Several studies show that it is often younger people who are more at ease with cultural diversity than older people (Hoerder et al. 2005). Young people interact more with other ethnic groups on a daily basis, for example in schools, youth or sport clubs or neighbourhood settings, than their parents. It is therefore important to attend to the ‘ordinary’ social spaces within which people of different backgrounds encounter one another (Semi et al. 2008).
Aims of the seminar
The seminar has four aims:
1. To provide insight into young people’s everyday, embodied and emotional experiences of (hyper-) diversity;
2. To analyse and interpret the entanglement of young people’s on- and offline (material and immaterial) experiences of (hyper-)diversity;
3. To analyse how perceptions and practices of (hyper-)diversity are related to young people’s senses of in- or exclusion in and from society on different spatial scales (national, local, neighbourhood); and
4. To find out how young people’s perceptions and experiences of (hyper-)diversity are patterned across different European contexts.
We are interested in papers on attitudes, experiences, perceptions and behaviour (e.g. where do young people have their social contacts?). Also we have a specific interest in papers that focus on inequality issues: which groups have more opportunities than others (and why)? All papers should be on the link between urban diversity and young people’s life.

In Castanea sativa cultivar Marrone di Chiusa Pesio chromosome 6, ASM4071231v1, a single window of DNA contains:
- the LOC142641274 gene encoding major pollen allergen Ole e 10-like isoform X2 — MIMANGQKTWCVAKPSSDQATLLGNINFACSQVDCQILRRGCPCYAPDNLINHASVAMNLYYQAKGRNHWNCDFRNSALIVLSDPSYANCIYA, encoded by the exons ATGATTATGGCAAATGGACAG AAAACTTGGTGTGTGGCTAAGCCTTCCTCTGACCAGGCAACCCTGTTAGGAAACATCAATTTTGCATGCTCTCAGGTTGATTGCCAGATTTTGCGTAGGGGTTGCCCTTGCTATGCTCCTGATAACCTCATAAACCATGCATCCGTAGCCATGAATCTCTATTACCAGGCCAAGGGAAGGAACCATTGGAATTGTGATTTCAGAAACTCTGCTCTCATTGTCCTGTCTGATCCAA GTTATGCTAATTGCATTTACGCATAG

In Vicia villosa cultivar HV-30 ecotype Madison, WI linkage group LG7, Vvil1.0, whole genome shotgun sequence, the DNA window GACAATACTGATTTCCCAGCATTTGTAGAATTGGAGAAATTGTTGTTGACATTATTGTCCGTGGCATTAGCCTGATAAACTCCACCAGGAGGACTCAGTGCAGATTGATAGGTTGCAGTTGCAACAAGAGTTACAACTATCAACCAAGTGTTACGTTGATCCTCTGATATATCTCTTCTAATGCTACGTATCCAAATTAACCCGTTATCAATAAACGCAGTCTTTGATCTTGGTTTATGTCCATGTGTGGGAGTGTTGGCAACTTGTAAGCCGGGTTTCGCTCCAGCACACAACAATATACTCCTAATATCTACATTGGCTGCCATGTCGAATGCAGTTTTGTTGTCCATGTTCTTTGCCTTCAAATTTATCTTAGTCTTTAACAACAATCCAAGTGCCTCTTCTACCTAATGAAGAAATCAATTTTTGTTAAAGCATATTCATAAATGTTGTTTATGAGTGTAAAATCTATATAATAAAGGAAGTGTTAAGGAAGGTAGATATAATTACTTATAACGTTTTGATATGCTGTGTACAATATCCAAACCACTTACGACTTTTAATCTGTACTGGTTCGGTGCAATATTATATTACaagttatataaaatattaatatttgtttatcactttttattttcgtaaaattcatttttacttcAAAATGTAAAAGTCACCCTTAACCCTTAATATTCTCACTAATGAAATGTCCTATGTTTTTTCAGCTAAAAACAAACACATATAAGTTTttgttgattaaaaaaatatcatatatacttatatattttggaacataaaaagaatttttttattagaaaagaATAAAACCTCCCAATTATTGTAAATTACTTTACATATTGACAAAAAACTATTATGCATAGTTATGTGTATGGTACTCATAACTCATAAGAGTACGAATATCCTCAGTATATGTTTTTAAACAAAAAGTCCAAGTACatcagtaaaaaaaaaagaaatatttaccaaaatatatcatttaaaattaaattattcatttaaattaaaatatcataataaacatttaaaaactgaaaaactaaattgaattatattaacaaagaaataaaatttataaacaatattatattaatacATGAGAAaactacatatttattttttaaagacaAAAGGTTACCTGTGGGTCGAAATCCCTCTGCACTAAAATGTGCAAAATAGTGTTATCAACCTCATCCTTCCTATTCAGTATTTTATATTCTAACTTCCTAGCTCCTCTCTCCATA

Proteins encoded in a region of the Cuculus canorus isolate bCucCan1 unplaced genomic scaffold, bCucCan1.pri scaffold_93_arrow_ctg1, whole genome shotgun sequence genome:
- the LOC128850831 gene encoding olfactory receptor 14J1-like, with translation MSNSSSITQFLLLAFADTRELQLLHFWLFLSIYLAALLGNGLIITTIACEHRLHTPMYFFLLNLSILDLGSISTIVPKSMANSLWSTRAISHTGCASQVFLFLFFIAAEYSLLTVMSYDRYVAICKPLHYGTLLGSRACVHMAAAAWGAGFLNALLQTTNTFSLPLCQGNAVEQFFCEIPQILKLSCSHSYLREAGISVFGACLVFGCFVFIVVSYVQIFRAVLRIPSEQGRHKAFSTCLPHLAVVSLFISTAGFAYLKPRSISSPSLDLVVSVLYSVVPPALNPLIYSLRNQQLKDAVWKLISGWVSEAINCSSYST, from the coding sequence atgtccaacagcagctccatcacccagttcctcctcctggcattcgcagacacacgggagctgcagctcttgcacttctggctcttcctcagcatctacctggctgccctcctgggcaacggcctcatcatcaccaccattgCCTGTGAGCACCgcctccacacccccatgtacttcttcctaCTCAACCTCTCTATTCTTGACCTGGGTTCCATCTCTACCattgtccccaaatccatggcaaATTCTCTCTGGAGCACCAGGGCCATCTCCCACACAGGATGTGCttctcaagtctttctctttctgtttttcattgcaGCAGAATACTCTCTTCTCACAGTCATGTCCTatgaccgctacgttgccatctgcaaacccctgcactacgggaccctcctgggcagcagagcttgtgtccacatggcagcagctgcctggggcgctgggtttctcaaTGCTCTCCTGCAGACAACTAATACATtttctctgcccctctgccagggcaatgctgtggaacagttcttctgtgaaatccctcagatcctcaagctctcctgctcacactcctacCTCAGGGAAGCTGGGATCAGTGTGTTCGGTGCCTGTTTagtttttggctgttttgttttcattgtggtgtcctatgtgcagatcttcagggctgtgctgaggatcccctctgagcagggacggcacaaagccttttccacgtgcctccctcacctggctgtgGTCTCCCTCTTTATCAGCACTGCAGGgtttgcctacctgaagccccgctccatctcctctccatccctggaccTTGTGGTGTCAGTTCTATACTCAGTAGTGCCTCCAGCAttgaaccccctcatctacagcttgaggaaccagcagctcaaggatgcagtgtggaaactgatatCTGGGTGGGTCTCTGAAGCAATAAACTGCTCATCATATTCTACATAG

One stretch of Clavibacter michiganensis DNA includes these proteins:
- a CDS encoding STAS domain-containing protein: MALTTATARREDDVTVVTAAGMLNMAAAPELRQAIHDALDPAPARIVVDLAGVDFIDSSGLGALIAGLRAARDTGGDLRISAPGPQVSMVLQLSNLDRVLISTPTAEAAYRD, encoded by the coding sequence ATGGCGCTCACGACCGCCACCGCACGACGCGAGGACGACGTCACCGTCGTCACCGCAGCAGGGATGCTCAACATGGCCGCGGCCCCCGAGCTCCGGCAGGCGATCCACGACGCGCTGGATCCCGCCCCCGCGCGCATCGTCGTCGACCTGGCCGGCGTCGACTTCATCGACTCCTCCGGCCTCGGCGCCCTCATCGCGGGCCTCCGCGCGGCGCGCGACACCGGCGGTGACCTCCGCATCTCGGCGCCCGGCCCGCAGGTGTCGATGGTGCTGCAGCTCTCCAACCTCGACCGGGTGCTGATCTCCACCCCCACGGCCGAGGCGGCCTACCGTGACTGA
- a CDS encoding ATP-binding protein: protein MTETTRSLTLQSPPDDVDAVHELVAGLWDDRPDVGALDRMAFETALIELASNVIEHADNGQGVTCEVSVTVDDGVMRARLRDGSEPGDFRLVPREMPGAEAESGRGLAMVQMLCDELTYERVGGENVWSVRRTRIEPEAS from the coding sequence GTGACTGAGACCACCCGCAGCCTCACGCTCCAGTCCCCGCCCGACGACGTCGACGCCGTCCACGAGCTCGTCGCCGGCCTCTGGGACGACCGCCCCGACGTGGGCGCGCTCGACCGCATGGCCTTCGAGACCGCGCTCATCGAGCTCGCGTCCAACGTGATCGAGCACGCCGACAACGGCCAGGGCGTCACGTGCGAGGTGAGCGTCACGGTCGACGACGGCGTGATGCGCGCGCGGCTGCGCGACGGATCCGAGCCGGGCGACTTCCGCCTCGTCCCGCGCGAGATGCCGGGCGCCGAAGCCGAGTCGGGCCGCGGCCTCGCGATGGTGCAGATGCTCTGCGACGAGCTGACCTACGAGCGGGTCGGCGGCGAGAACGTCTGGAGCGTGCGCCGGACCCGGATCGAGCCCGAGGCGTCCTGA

Nature of the event
We will organise a 2-day intensive seminar hosted by Utrecht University in the Netherlands. The seminar will cover theoretical discussions on hyper-diversity and young people’s experiences and empirical studies on these issues in cities. Three keynote speakers (Prof. Gill Valentine, University of Sheffield; Prof. Peter Hopkins, Newcastle University and Prof. Sirpa Tani, University of Helsinki) will present papers on crucial theoretical issues, other participants will present theoretical papers and empirical studies on specific city regions. From Utrecht we will be able to cover local costs (3 nights hotel, two dinners and lunches and drinks during the seminar) for participants who have finished their draft paper on time. Travel costs have to be paid by the participants themselves.